The MILC QCD codes run on a wide variety of commercial supercomputers. They can also run on any Linux or NT cluster that supports MPI. This page summarizes some of the benchmarks that have been run for the Kogut-Susskind conjugate gradient part of the code.
To get good performance on a parallel computer requires good single-node performance, and high enough realized bandwidth to spread the problem out over many nodes. For our code, memory bandwidth and cache size are quite important for single-node performance. We often run a variety of benchmarks for which the problem size per CPU and the number of CPUs is varied. We do this because the single-node performance is sensitive to the problem size because of cache effects. Given that single-node performance, we can then ask whether the network performance is sufficient to run domains of that size on many nodes. This is a bit different from the traditional analysis that takes a fixed problem size and tests scaling as the number of nodes increases. A gziped tarfile containing pbs scripts to run the benchmarks on up to 256 nodes is available here. It should be easy to modify these to run on SMP nodes. We change nodes to procs in the name of the output files when running on SMP nodes.
The benchmarks are presented in a variety of formats. In tabular form, each line represents a problem size of L4 grid points per CPU. The result is in Megaflops per CPU and there is an error based on five conjugate gradient solves. In many cases, there are two sets of results for four CPUs. If there is a group of values at the bottom of the table, then they are for L2 × (2L)2 problems and the ones integrated into the rest of the table are for L3 × (4L). For 8 CPUs, the problem size is L × (2L) 3, for 16 it is (2L)4, etc. For additional CPUs, we again double the later dimensions first, with no dimension being more than a factor of 2 greater then the others. When the number of CPUs in increased from 2 to 16, the number of directions in which the program would like to communicate simultaneously increases from 2 to 4. Beyond that, no additional messages are required in each iteration, except for the global sums. Thus, we expect performance per CPU to drop more rapidly from 1 until 16 and then to level off.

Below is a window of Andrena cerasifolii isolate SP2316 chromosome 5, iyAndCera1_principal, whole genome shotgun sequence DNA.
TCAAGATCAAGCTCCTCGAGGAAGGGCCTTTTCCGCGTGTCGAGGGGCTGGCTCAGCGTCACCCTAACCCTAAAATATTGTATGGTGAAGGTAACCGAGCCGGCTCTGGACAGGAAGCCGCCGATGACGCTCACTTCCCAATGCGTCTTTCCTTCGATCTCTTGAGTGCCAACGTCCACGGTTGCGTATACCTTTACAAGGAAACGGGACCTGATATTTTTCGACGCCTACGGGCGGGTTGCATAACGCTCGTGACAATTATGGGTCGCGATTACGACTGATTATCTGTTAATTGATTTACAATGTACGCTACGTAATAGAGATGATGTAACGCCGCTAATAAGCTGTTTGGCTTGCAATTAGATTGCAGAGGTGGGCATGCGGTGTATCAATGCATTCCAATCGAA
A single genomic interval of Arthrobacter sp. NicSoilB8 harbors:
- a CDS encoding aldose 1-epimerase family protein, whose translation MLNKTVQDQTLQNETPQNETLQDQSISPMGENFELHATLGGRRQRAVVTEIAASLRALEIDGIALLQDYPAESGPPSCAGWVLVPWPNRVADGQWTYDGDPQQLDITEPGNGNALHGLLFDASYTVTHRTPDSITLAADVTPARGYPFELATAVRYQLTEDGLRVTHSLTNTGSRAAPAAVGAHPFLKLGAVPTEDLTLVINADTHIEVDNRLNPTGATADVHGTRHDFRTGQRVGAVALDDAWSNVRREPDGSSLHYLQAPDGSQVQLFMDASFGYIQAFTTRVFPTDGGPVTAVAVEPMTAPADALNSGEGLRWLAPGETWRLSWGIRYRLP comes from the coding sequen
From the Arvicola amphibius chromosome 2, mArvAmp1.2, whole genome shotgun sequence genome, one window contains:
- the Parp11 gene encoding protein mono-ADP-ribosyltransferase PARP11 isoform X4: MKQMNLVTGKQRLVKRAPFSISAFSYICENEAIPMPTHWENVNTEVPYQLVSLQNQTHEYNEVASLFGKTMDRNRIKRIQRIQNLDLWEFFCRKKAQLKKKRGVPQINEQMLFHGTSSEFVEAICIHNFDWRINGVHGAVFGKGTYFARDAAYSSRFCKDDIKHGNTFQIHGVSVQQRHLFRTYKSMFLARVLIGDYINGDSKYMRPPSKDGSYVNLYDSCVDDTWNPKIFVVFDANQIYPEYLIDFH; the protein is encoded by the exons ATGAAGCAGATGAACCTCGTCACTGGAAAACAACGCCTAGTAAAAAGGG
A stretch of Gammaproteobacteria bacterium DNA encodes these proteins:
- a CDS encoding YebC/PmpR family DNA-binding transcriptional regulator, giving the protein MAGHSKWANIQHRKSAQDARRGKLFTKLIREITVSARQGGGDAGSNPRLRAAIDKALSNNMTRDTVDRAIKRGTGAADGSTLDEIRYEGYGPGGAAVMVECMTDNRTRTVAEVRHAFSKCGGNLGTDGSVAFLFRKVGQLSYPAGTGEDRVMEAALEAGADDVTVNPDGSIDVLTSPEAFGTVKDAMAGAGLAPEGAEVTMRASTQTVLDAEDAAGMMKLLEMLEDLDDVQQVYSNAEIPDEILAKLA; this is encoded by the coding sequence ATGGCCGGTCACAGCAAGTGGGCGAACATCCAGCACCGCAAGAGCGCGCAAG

There are also axis files to summarize results graphically, and PostScript files generated from the axis. The link with the name of the system contains more information about the corresponding benchmark. There may also be some additional benchmarks available there.
One final comment, if you give us an account we will run the code on
your computer and we'll let you know the results.
If you have comments or suggestions, email Steven Gottlieb at firstname.lastname@example.org